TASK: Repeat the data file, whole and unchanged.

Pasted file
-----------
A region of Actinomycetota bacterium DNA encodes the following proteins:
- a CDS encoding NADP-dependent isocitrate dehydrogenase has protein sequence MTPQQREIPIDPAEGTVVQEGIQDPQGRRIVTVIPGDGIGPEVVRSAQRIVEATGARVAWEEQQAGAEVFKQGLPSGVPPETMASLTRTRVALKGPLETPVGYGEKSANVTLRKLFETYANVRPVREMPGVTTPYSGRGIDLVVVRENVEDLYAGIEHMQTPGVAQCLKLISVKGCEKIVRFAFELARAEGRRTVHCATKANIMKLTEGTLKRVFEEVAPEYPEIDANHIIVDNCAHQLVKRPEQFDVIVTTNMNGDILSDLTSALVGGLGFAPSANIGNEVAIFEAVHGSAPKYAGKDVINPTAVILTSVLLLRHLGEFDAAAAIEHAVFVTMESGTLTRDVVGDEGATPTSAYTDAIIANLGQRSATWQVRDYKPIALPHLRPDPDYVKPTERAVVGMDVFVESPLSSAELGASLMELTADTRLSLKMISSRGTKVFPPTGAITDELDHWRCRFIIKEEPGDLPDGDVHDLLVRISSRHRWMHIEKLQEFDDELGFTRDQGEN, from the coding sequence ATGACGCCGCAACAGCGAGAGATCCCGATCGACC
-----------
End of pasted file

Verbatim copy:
A region of Actinomycetota bacterium DNA encodes the following proteins:
- a CDS encoding NADP-dependent isocitrate dehydrogenase has protein sequence MTPQQREIPIDPAEGTVVQEGIQDPQGRRIVTVIPGDGIGPEVVRSAQRIVEATGARVAWEEQQAGAEVFKQGLPSGVPPETMASLTRTRVALKGPLETPVGYGEKSANVTLRKLFETYANVRPVREMPGVTTPYSGRGIDLVVVRENVEDLYAGIEHMQTPGVAQCLKLISVKGCEKIVRFAFELARAEGRRTVHCATKANIMKLTEGTLKRVFEEVAPEYPEIDANHIIVDNCAHQLVKRPEQFDVIVTTNMNGDILSDLTSALVGGLGFAPSANIGNEVAIFEAVHGSAPKYAGKDVINPTAVILTSVLLLRHLGEFDAAAAIEHAVFVTMESGTLTRDVVGDEGATPTSAYTDAIIANLGQRSATWQVRDYKPIALPHLRPDPDYVKPTERAVVGMDVFVESPLSSAELGASLMELTADTRLSLKMISSRGTKVFPPTGAITDELDHWRCRFIIKEEPGDLPDGDVHDLLVRISSRHRWMHIEKLQEFDDELGFTRDQGEN, from the coding sequence ATGACGCCGCAACAGCGAGAGATCCCGATCGACC